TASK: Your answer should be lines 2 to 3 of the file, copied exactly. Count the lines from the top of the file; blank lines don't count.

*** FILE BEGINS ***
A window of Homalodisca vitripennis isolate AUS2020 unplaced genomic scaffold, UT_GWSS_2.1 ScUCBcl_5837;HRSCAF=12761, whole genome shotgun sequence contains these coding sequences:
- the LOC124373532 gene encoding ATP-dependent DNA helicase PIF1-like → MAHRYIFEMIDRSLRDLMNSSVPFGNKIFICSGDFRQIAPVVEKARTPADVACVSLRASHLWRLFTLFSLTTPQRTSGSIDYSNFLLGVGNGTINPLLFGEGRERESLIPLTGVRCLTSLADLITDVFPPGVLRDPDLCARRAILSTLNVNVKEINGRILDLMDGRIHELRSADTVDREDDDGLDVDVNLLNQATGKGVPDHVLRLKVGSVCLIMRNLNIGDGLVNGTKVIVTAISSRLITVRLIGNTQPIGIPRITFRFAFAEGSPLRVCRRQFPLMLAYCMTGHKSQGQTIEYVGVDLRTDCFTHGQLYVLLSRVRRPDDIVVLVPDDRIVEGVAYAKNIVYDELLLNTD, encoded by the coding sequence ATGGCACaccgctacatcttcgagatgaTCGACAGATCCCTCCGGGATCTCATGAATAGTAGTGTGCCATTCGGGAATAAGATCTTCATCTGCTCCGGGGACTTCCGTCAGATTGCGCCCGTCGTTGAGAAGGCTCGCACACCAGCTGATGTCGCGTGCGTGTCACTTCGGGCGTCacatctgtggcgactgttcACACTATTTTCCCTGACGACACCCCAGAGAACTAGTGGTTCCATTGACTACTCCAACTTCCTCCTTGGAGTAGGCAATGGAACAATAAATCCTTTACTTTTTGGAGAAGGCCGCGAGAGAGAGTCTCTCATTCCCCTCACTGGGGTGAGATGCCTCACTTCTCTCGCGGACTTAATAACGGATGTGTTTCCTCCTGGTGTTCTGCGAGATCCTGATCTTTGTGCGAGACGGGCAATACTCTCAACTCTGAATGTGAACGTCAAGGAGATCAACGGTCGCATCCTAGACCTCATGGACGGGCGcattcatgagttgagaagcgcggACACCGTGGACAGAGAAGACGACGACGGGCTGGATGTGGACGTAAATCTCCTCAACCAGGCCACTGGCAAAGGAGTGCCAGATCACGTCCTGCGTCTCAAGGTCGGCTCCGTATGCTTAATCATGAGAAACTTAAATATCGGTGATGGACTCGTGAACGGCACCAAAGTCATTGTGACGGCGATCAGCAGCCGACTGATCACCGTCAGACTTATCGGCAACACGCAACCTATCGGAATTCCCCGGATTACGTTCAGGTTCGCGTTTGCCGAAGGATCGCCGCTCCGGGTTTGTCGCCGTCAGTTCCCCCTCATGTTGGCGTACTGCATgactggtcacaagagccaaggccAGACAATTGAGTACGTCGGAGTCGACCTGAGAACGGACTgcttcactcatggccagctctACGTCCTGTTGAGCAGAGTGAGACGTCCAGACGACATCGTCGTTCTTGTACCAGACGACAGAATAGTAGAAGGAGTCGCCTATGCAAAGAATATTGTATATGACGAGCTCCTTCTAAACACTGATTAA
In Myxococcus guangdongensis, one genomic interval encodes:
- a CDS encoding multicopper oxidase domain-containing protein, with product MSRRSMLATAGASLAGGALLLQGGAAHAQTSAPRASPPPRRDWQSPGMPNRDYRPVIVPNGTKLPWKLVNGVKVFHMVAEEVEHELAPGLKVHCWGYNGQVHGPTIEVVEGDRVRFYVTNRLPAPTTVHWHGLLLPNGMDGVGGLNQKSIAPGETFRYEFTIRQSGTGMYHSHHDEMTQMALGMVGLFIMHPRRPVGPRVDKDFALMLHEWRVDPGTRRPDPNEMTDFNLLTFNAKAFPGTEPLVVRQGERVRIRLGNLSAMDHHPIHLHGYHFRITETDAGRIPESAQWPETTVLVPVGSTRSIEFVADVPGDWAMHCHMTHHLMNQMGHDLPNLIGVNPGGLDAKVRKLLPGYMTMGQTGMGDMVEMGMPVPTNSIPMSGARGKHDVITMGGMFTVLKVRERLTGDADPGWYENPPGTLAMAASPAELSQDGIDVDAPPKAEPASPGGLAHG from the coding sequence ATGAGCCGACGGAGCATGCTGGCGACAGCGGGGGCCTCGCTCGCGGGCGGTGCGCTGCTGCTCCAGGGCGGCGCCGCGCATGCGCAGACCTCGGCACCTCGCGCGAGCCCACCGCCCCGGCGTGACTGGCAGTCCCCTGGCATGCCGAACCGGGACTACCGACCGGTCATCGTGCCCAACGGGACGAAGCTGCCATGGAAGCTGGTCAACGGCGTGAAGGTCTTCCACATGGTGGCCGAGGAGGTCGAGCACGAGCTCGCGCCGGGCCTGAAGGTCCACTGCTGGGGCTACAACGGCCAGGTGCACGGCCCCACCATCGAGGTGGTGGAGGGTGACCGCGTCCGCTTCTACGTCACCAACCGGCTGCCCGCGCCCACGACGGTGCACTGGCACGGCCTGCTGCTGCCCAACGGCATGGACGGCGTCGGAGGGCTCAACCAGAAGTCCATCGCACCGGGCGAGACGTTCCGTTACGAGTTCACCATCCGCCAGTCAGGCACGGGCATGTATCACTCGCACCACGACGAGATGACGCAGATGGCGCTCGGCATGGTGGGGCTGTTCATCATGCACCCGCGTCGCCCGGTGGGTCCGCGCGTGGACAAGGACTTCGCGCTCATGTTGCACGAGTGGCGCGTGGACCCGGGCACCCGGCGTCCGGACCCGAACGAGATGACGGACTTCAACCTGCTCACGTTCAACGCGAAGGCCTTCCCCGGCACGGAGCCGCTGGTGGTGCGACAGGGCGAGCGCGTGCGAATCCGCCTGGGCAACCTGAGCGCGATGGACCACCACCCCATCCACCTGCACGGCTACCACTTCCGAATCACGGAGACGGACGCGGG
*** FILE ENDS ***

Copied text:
- the LOC124373532 gene encoding ATP-dependent DNA helicase PIF1-like → MAHRYIFEMIDRSLRDLMNSSVPFGNKIFICSGDFRQIAPVVEKARTPADVACVSLRASHLWRLFTLFSLTTPQRTSGSIDYSNFLLGVGNGTINPLLFGEGRERESLIPLTGVRCLTSLADLITDVFPPGVLRDPDLCARRAILSTLNVNVKEINGRILDLMDGRIHELRSADTVDREDDDGLDVDVNLLNQATGKGVPDHVLRLKVGSVCLIMRNLNIGDGLVNGTKVIVTAISSRLITVRLIGNTQPIGIPRITFRFAFAEGSPLRVCRRQFPLMLAYCMTGHKSQGQTIEYVGVDLRTDCFTHGQLYVLLSRVRRPDDIVVLVPDDRIVEGVAYAKNIVYDELLLNTD, encoded by the coding sequence ATGGCACaccgctacatcttcgagatgaTCGACAGATCCCTCCGGGATCTCATGAATAGTAGTGTGCCATTCGGGAATAAGATCTTCATCTGCTCCGGGGACTTCCGTCAGATTGCGCCCGTCGTTGAGAAGGCTCGCACACCAGCTGATGTCGCGTGCGTGTCACTTCGGGCGTCacatctgtggcgactgttcACACTATTTTCCCTGACGACACCCCAGAGAACTAGTGGTTCCATTGACTACTCCAACTTCCTCCTTGGAGTAGGCAATGGAACAATAAATCCTTTACTTTTTGGAGAAGGCCGCGAGAGAGAGTCTCTCATTCCCCTCACTGGGGTGAGATGCCTCACTTCTCTCGCGGACTTAATAACGGATGTGTTTCCTCCTGGTGTTCTGCGAGATCCTGATCTTTGTGCGAGACGGGCAATACTCTCAACTCTGAATGTGAACGTCAAGGAGATCAACGGTCGCATCCTAGACCTCATGGACGGGCGcattcatgagttgagaagcgcggACACCGTGGACAGAGAAGACGACGACGGGCTGGATGTGGACGTAAATCTCCTCAACCAGGCCACTGGCAAAGGAGTGCCAGATCACGTCCTGCGTCTCAAGGTCGGCTCCGTATGCTTAATCATGAGAAACTTAAATATCGGTGATGGACTCGTGAACGGCACCAAAGTCATTGTGACGGCGATCAGCAGCCGACTGATCACCGTCAGACTTATCGGCAACACGCAACCTATCGGAATTCCCCGGATTACGTTCAGGTTCGCGTTTGCCGAAGGATCGCCGCTCCGGGTTTGTCGCCGTCAGTTCCCCCTCATGTTGGCGTACTGCATgactggtcacaagagccaaggccAGACAATTGAGTACGTCGGAGTCGACCTGAGAACGGACTgcttcactcatggccagctctACGTCCTGTTGAGCAGAGTGAGACGTCCAGACGACATCGTCGTTCTTGTACCAGACGACAGAATAGTAGAAGGAGTCGCCTATGCAAAGAATATTGTATATGACGAGCTCCTTCTAAACACTGATTAA
In Myxococcus guangdongensis, one genomic interval encodes: